IFJ Releases Mission Report: Emergency in Pakistan: Crisis Mission Rapid Assessment

Press freedom in Pakistan requires the revocation of two anti-press freedom ordinances implemented by President Pervez Musharraf’s caretaker government since emergency rule was declared on November 3, 2007 and an independent journalist-designed code of ethics, according to the report Emergency in Pakistan: Crisis Mission Rapid Assessment.

The International Federation of Journalists (IFJ) and the South Asia Media Solidarity Network (SAMSN) worked with its local affiliate and leading journalists’ organisation in Pakistan, the Pakistan Federal Union of Journalists (PFUJ) to organise an emergency mission in support of Pakistan’s media community from November 19 to 22, 2007 after the status of media freedom in the country began deteriorating significantly. The report released today outlines the key findings of the mission, supported by the Foundation Open Society Institute (Zug).

Led by esteemed journalist and senior editor in Nepal Kanak Mani Dixit, representative from Reporters Sans Frontieres Iqbal Khattak and PFUJ President Huma Ali, the mission team inquired into the threat imposed on the media under emergency rule with a series of discussions in Islamabad, Karachi and Lahore with journalists, media owners, civil society representatives and government officials.

During this time, as many as 60 television channels and a number of radio stations throughout Pakistan were ordered to end transmissions by the Pakistan Electronic Media Regulatory Authority (PEMRA) under its increased directional powers. Among the restricted broadcasters were the networks GEO TV and Ary One. A live audio stream of GEO TV’s Urdu news channel running through satellite radio and broadband internet connections from Dubai was also shut down under pressure from the Pakistan caretaker government.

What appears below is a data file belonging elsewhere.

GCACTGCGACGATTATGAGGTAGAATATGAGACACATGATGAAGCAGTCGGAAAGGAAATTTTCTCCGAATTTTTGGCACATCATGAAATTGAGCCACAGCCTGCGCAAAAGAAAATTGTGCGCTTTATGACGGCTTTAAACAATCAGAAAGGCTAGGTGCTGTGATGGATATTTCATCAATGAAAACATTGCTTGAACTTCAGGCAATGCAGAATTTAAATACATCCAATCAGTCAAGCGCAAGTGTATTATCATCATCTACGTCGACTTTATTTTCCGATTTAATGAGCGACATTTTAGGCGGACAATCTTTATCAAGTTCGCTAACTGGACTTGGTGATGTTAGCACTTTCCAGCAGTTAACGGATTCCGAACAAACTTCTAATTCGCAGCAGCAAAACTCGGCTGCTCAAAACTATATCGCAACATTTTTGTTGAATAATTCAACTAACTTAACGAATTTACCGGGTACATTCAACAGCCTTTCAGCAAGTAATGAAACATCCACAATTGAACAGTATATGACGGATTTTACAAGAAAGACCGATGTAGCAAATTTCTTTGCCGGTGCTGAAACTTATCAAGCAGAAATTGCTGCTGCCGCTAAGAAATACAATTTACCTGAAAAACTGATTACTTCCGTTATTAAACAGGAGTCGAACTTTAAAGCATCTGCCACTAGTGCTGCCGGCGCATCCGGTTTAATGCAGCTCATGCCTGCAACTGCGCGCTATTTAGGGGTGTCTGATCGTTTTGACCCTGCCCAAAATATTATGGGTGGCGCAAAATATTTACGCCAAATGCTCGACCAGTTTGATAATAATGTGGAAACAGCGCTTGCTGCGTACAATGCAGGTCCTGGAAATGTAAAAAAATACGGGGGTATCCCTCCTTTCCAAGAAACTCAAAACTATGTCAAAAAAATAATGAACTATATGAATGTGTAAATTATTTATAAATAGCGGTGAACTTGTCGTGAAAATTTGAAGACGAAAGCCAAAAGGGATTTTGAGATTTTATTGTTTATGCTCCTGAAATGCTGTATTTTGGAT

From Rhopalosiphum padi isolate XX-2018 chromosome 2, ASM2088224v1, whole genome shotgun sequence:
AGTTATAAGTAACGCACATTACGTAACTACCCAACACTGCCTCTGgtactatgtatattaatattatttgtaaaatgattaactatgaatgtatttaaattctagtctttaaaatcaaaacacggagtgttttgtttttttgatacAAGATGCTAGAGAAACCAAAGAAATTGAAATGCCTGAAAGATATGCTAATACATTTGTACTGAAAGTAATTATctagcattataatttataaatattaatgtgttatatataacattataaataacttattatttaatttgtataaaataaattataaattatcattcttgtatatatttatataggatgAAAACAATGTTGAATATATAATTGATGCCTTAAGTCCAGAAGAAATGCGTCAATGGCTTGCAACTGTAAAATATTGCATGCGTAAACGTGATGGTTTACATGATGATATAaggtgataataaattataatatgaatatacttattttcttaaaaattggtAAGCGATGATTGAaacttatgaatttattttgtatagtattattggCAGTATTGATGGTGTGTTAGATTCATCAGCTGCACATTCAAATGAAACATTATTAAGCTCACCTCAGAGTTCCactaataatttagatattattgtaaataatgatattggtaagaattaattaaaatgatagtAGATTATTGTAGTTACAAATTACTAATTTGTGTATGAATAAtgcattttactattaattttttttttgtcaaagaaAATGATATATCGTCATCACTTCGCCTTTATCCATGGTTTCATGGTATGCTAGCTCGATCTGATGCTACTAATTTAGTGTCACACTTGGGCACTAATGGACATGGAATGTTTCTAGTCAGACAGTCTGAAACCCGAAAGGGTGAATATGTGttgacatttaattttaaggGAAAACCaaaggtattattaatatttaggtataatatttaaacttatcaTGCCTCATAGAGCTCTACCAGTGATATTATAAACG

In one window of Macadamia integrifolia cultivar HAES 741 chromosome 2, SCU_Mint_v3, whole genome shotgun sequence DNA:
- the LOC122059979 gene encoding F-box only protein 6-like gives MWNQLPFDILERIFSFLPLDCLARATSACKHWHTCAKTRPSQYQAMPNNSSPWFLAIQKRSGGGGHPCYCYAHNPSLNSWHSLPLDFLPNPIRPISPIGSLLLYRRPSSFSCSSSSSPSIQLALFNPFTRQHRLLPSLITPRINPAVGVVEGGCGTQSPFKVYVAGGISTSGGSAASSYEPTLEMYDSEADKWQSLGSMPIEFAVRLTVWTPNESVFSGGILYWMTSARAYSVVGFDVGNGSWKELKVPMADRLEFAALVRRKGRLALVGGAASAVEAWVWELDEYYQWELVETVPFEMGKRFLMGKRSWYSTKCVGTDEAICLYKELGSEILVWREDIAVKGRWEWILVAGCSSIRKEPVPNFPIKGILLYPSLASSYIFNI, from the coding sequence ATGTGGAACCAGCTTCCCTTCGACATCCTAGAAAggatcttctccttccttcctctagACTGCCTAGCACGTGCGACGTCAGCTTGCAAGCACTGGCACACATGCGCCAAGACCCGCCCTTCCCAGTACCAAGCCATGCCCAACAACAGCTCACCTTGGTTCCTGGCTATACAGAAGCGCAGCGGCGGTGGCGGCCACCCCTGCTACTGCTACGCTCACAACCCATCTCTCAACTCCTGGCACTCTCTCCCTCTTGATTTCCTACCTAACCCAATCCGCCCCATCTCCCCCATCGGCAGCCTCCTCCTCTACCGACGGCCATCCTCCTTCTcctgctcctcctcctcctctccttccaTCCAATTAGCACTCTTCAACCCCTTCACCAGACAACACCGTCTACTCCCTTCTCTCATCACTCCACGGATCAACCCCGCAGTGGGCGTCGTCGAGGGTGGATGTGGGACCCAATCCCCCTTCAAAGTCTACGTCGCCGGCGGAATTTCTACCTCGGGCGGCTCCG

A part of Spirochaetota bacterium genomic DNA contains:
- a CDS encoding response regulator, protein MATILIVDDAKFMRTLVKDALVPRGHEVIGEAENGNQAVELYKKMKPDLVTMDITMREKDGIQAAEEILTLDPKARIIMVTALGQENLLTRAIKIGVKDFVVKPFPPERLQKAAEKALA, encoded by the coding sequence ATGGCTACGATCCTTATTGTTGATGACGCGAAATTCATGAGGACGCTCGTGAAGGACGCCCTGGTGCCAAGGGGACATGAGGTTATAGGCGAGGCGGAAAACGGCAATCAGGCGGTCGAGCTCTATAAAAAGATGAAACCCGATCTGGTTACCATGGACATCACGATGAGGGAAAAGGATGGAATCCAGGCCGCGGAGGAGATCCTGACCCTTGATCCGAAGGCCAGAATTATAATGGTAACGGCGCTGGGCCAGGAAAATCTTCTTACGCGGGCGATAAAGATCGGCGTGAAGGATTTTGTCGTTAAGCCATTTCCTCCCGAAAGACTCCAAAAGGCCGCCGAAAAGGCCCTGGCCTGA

On November 20, delegates from journalists’ associations, media institutions, civil society and diplomatic missions joined a number of local senior journalists at a round table conference in Islamabad in signing the Islamabad Declaration. The declaration condemned President Musharraf’s autocratic rule and muzzling of the media and pledged to continue the fight for press freedom and the people’s right to know in Pakistan. While the meeting was considering this declaration, authorities were arresting a reported 160-180 journalists at a peaceful protest in Karachi.

Recommendations from the mission focus on the reinstatement of the independence of the media to provide fair and balanced reporting of the crisis in Pakistan, the implementation of the Seventh Wage Award to strengthen the already improving relationship between journalists and media owners during the emergency crackdown and a greater assurance of safety and security for all journalists in conducting their work.  

Since the conclusion of the mission, however, several incidents involving journalists and media organisations indicate the Pakistan government is yet to comply with the demands of the PFUJ and the international press freedom community.

Police complaints were lodged against office-holders of the PFUJ and its local partner the Rawalpindi-Islamabad Union of Journalists (RIUJ), threatening criminal action and a court ruling against petitions challenging the ongoing ban of GEO TV. Actions such as these are considered by the IFJ as attempts to weaken the strength and courage of the journalists in pursuit of their professional rights and duties. A letter issued by PEMRA in mid-December banning television channels from airing live reports about the 2008 national elections or any topic deemed to be in breach of the amended PEMRA Ordinance, including the assassination of Pakistan People’s Party leader Benazir Bhutto on December 27 posed a serious threat to the possibility of democratic and critical coverage of the deteriorating political stability in the country.

Through the report, the IFJ condemns the Musharraf regime’s clampdown on the media in Pakistan and calls for the mission’s recommendations to be implemented immediately. The IFJ applauds the courage and persistence of the PFUJ in its unfailing commitment to fighting for the rights of all journalists and ensuring a free and independent media at such a crucial time for Pakistan.

To view Emergency in Pakistan: Crisis Mission Rapid Assessment click here.

To view the Islamabad Declaration click here.

For further information contact IFJ Asia-Pacific on +61 2 9333 0919

The IFJ represents over 600,000 journalists in 120 countries